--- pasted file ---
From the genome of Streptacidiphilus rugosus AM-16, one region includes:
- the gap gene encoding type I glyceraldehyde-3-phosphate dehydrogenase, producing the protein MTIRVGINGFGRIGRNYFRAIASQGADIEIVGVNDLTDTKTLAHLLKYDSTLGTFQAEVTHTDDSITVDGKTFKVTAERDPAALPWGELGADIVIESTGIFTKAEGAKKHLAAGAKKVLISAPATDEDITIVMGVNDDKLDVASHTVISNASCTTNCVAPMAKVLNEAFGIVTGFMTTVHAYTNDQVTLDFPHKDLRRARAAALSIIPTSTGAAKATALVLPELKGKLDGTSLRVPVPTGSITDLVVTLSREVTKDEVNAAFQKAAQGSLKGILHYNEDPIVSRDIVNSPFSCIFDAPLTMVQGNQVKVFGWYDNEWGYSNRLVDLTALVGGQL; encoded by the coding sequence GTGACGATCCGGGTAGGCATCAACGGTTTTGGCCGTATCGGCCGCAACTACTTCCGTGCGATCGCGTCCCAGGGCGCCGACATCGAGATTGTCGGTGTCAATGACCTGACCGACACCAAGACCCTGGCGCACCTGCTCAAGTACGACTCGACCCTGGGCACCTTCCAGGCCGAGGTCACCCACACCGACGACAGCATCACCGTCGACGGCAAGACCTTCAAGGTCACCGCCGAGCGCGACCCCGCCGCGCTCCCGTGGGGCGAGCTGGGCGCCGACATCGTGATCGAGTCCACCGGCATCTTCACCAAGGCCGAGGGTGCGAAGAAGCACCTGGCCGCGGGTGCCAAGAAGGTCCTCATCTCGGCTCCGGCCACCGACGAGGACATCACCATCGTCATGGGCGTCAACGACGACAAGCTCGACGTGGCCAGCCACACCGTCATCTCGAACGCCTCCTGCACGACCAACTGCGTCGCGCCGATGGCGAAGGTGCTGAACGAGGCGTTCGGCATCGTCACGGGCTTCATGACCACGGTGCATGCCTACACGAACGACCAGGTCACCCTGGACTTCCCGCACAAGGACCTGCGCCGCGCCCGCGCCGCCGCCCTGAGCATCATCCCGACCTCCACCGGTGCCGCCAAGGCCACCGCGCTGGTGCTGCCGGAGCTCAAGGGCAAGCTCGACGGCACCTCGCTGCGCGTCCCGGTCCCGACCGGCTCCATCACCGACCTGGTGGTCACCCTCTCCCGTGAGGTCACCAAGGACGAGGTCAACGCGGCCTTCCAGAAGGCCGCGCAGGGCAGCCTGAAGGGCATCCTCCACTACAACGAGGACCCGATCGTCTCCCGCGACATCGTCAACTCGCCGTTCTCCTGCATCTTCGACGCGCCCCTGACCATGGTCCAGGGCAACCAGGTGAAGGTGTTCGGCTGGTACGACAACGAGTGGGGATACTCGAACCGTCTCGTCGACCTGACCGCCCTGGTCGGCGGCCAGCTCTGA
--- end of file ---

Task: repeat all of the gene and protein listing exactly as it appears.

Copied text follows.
From the genome of Streptacidiphilus rugosus AM-16, one region includes:
- the gap gene encoding type I glyceraldehyde-3-phosphate dehydrogenase, producing the protein MTIRVGINGFGRIGRNYFRAIASQGADIEIVGVNDLTDTKTLAHLLKYDSTLGTFQAEVTHTDDSITVDGKTFKVTAERDPAALPWGELGADIVIESTGIFTKAEGAKKHLAAGAKKVLISAPATDEDITIVMGVNDDKLDVASHTVISNASCTTNCVAPMAKVLNEAFGIVTGFMTTVHAYTNDQVTLDFPHKDLRRARAAALSIIPTSTGAAKATALVLPELKGKLDGTSLRVPVPTGSITDLVVTLSREVTKDEVNAAFQKAAQGSLKGILHYNEDPIVSRDIVNSPFSCIFDAPLTMVQGNQVKVFGWYDNEWGYSNRLVDLTALVGGQL; encoded by the coding sequence GTGACGATCCGGGTAGGCATCAACGGTTTTGGCCGTATCGGCCGCAACTACTTCCGTGCGATCGCGTCCCAGGGCGCCGACATCGAGATTGTCGGTGTCAATGACCTGACCGACACCAAGACCCTGGCGCACCTGCTCAAGTACGACTCGACCCTGGGCACCTTCCAGGCCGAGGTCACCCACACCGACGACAGCATCACCGTCGACGGCAAGACCTTCAAGGTCACCGCCGAGCGCGACCCCGCCGCGCTCCCGTGGGGCGAGCTGGGCGCCGACATCGTGATCGAGTCCACCGGCATCTTCACCAAGGCCGAGGGTGCGAAGAAGCACCTGGCCGCGGGTGCCAAGAAGGTCCTCATCTCGGCTCCGGCCACCGACGAGGACATCACCATCGTCATGGGCGTCAACGACGACAAGCTCGACGTGGCCAGCCACACCGTCATCTCGAACGCCTCCTGCACGACCAACTGCGTCGCGCCGATGGCGAAGGTGCTGAACGAGGCGTTCGGCATCGTCACGGGCTTCATGACCACGGTGCATGCCTACACGAACGACCAGGTCACCCTGGACTTCCCGCACAAGGACCTGCGCCGCGCCCGCGCCGCCGCCCTGAGCATCATCCCGACCTCCACCGGTGCCGCCAAGGCCACCGCGCTGGTGCTGCCGGAGCTCAAGGGCAAGCTCGACGGCACCTCGCTGCGCGTCCCGGTCCCGACCGGCTCCATCACCGACCTGGTGGTCACCCTCTCCCGTGAGGTCACCAAGGACGAGGTCAACGCGGCCTTCCAGAAGGCCGCGCAGGGCAGCCTGAAGGGCATCCTCCACTACAACGAGGACCCGATCGTCTCCCGCGACATCGTCAACTCGCCGTTCTCCTGCATCTTCGACGCGCCCCTGACCATGGTCCAGGGCAACCAGGTGAAGGTGTTCGGCTGGTACGACAACGAGTGGGGATACTCGAACCGTCTCGTCGACCTGACCGCCCTGGTCGGCGGCCAGCTCTGA